Thursday, June 16, 2016

The Sad and Beautiful World of Sparklehorse (2016)

This is the first of two takes on one film. In viewing the film Eden and I found that we both had differing views of the film as a result of coming from two differing points of view- She is a big fan of the group, while I knew almost nothing about them. Because at Unseen we strive to present differing views and discussion of cinema, we're going to take two looks at The Strange and Beautiful World of Sparklehorse. Eden's review will run today and mine tomorrow. — Steve

In March 2010, musician, songwriter and producer Mark Linkous took his own life, leaving behind questions and few answers. For all accounts, he was a person who struggled with substance abuse, depression and physical pain. He also created beautiful, strange and evocative music, exploring his own personal mythologies and dreamlike reflections on the world.

The Strange and Beautiful World of Sparklehorse, a documentary on Linkous' life and music by filmmakers Alex Crowton and Bobby Dass provides a good introduction to Linkous for those unfamiliar with him. Those who know his music will find a lot of familiar ground.

As someone who's a huge fan of Linkous and Sparklehorse, I wanted a bit more from this documentary. The poetic narration by singer/songwriter and friend, Angela Faye Martin, takes some adjusting to initially but definitely sets the tone. This is much more an impressionistic take on Linkous' life and music than a straight biopic. Sparklehorse's music is played over dreamy images of wooded areas or cityscapes. There are short clips of music videos (or film that resembles music video).

Sparklehorse didn't perform many shows (Linkous didn't like performing) and as someone who was notoriously reserved, he didn't give a lot of interviews. In this documentary, most of Linkous' own insights seem to be taken from a single interview. Instead, filmmakers rely on many of Linkous' friends and fellow musicians to provide details – from Jonathan Donahue to Gemma Hayes – although some of his more well-known collaborators – Wayne Coyne of The Flaming Lips, Nina Perrson of A Camp and The Cardigans – aren't featured here. I'm sure much of that was more just scheduling than oversight, but I wanted to hear from more who knew him.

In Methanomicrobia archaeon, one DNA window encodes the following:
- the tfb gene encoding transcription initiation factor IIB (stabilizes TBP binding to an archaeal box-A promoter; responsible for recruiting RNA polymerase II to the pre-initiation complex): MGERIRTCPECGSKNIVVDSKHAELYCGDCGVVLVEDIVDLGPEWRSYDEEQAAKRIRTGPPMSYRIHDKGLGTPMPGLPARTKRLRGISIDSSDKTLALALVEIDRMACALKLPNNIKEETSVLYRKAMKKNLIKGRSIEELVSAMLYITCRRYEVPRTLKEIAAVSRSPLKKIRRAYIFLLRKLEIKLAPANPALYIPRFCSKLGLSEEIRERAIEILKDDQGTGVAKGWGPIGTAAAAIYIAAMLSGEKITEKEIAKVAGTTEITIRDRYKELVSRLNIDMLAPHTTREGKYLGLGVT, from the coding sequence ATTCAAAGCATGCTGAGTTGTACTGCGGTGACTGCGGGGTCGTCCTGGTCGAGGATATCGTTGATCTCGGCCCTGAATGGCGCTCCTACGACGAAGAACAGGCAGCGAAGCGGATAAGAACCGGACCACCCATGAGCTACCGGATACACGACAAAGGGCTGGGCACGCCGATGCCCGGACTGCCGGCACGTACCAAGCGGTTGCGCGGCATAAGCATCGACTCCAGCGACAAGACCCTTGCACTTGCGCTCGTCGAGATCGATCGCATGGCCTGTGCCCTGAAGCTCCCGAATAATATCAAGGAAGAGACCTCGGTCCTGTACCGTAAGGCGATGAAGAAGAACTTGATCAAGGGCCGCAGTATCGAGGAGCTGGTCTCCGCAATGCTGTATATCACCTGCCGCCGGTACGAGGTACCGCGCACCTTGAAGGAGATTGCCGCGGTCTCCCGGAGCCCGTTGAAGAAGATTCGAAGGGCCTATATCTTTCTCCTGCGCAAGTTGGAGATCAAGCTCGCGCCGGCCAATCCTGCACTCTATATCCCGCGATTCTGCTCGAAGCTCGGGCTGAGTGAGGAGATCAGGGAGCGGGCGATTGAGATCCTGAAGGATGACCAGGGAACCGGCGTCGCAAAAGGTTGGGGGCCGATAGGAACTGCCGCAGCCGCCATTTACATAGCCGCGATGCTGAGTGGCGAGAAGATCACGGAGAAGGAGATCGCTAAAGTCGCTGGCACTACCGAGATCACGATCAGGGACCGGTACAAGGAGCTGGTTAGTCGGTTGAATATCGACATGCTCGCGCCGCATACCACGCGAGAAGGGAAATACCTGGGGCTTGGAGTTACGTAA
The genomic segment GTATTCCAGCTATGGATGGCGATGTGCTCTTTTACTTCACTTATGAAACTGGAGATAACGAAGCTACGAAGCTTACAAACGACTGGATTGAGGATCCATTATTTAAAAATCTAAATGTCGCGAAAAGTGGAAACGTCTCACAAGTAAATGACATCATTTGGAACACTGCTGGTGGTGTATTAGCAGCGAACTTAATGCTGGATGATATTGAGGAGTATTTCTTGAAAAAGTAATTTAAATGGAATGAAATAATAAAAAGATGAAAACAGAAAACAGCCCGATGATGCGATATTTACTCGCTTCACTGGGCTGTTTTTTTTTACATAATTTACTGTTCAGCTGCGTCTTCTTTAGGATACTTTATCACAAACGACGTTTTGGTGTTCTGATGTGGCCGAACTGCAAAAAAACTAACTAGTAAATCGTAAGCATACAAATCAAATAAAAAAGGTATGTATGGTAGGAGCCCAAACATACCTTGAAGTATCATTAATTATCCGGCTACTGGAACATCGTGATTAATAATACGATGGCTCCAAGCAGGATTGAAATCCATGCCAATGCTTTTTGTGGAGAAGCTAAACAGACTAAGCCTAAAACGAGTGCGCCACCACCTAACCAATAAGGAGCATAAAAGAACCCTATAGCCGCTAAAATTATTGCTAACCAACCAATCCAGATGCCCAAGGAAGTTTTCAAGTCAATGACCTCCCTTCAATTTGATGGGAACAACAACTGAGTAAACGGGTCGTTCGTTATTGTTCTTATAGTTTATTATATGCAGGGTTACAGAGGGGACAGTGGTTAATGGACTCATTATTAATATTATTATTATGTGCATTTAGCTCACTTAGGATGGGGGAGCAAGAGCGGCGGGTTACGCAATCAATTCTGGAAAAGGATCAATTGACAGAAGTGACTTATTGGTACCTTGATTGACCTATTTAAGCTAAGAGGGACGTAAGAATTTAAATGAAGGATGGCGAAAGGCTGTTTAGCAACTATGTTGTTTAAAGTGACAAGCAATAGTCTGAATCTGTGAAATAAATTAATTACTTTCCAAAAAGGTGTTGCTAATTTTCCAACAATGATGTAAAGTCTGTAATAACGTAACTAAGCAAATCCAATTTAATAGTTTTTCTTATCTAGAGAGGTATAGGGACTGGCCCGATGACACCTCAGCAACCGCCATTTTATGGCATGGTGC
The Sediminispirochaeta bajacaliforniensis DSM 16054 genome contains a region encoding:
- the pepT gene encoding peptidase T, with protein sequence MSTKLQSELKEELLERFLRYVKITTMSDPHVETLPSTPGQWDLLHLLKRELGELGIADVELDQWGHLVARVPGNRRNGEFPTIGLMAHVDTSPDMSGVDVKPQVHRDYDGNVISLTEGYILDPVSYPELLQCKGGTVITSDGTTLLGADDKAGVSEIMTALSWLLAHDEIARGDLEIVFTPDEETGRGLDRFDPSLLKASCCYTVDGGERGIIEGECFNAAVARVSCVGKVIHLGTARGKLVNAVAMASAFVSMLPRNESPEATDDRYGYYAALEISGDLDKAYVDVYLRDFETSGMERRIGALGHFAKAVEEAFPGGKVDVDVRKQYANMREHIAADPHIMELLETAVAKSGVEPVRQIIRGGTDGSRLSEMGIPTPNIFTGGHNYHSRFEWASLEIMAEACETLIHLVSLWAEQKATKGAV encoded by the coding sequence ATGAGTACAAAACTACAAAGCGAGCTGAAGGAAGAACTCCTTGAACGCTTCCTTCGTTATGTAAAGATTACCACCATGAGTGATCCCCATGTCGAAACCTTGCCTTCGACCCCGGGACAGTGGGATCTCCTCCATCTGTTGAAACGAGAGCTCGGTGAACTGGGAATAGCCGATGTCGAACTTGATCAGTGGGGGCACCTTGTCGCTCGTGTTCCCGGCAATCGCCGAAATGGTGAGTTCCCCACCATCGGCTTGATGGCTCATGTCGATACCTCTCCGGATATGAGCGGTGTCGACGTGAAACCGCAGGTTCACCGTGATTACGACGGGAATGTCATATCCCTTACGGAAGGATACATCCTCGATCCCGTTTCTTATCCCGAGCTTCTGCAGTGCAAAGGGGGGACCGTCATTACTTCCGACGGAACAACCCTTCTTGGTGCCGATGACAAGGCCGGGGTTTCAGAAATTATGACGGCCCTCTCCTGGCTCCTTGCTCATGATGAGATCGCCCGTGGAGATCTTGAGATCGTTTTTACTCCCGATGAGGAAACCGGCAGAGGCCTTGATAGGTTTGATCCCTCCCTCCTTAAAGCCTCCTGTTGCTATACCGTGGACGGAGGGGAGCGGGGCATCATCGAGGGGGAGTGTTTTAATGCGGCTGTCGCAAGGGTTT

Sparklehorse's music does take center stage – the documentary rightfully focuses on that than Linkous' life. After a short glimpse of Linkous' former band, Dancing Hoods, it skips straight to his time with Sparklehorse, outlining the creation of the band's five albums. Still, due to the nature of this subject matter, it doesn't get too deep into the nitty-gritty of recording or producing. Fair enough that there are going to be gaps, but much of it feels like a primer rather than an insightful look at the creation of music.

I wanted to see a more human side to Linkous. Due to his reserved nature, he was always a bit of a mystery, in a capital-R Romantic kind of way. His family were coal miners and he even worked as chimney sweep. Even the overdose that left him in a wheelchair for a while added to his dark allure. And as much as all of that is part of Linkous' appeal as a musician, it feels like well-tread territory when it comes to discussing him. I wanted more moments of Martin talking about his excitement over working with David Lynch, or more of David Lowery reminiscing about when Linkous was one of the first ones to visit when his son was born. Instead, there is too much talk of the “darkness” that Linkous had inside him. I understand that's true, but he's left as much more of an enigma than a real person.

But maybe that's just how any movie about Linkous and Sparklehorse is going to end up. In the end, it's hard to really find fault with this documentary. It's well-intentioned and well-meant, and for all its flaws, I did watch it twice. I have no doubt Crowton and Dass just wanted to share their love of Sparklehorse with the world. I appreciate that they did.

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